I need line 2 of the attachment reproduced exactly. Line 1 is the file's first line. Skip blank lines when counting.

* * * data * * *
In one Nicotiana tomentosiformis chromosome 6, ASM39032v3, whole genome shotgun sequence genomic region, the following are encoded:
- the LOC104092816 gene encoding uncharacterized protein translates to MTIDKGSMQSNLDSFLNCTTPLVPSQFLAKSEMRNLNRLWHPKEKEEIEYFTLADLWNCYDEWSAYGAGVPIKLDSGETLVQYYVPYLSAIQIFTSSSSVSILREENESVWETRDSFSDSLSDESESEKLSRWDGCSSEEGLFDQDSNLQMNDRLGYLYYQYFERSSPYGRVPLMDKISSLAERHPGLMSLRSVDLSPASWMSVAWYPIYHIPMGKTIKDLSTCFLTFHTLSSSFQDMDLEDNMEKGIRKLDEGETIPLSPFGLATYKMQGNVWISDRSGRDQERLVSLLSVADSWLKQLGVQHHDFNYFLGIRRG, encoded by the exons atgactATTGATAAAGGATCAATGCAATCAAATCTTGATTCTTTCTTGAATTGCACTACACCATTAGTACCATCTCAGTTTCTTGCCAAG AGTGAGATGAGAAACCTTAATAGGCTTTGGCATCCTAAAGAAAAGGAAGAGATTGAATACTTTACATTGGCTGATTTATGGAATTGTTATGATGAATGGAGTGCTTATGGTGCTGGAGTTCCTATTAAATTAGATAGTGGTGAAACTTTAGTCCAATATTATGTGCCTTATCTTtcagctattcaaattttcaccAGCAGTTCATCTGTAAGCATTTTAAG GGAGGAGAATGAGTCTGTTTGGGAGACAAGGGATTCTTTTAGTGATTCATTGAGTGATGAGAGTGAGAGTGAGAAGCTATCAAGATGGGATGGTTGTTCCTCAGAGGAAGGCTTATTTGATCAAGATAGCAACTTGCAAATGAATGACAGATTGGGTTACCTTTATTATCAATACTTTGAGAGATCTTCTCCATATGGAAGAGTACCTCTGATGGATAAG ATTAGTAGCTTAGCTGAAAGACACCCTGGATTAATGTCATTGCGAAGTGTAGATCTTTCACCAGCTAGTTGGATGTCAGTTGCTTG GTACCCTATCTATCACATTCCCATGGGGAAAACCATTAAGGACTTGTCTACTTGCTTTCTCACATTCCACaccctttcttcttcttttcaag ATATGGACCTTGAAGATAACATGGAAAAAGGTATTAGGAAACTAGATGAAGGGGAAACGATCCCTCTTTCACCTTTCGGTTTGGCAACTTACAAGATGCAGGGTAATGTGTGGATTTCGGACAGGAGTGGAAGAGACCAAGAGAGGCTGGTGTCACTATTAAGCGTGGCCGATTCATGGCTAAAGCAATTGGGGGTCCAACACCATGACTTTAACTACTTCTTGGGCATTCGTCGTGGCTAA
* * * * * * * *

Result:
- the LOC104092816 gene encoding uncharacterized protein translates to MTIDKGSMQSNLDSFLNCTTPLVPSQFLAKSEMRNLNRLWHPKEKEEIEYFTLADLWNCYDEWSAYGAGVPIKLDSGETLVQYYVPYLSAIQIFTSSSSVSILREENESVWETRDSFSDSLSDESESEKLSRWDGCSSEEGLFDQDSNLQMNDRLGYLYYQYFERSSPYGRVPLMDKISSLAERHPGLMSLRSVDLSPASWMSVAWYPIYHIPMGKTIKDLSTCFLTFHTLSSSFQDMDLEDNMEKGIRKLDEGETIPLSPFGLATYKMQGNVWISDRSGRDQERLVSLLSVADSWLKQLGVQHHDFNYFLGIRRG, encoded by the exons atgactATTGATAAAGGATCAATGCAATCAAATCTTGATTCTTTCTTGAATTGCACTACACCATTAGTACCATCTCAGTTTCTTGCCAAG AGTGAGATGAGAAACCTTAATAGGCTTTGGCATCCTAAAGAAAAGGAAGAGATTGAATACTTTACATTGGCTGATTTATGGAATTGTTATGATGAATGGAGTGCTTATGGTGCTGGAGTTCCTATTAAATTAGATAGTGGTGAAACTTTAGTCCAATATTATGTGCCTTATCTTtcagctattcaaattttcaccAGCAGTTCATCTGTAAGCATTTTAAG GGAGGAGAATGAGTCTGTTTGGGAGACAAGGGATTCTTTTAGTGATTCATTGAGTGATGAGAGTGAGAGTGAGAAGCTATCAAGATGGGATGGTTGTTCCTCAGAGGAAGGCTTATTTGATCAAGATAGCAACTTGCAAATGAATGACAGATTGGGTTACCTTTATTATCAATACTTTGAGAGATCTTCTCCATATGGAAGAGTACCTCTGATGGATAAG ATTAGTAGCTTAGCTGAAAGACACCCTGGATTAATGTCATTGCGAAGTGTAGATCTTTCACCAGCTAGTTGGATGTCAGTTGCTTG GTACCCTATCTATCACATTCCCATGGGGAAAACCATTAAGGACTTGTCTACTTGCTTTCTCACATTCCACaccctttcttcttcttttcaag ATATGGACCTTGAAGATAACATGGAAAAAGGTATTAGGAAACTAGATGAAGGGGAAACGATCCCTCTTTCACCTTTCGGTTTGGCAACTTACAAGATGCAGGGTAATGTGTGGATTTCGGACAGGAGTGGAAGAGACCAAGAGAGGCTGGTGTCACTATTAAGCGTGGCCGATTCATGGCTAAAGCAATTGGGGGTCCAACACCATGACTTTAACTACTTCTTGGGCATTCGTCGTGGCTAA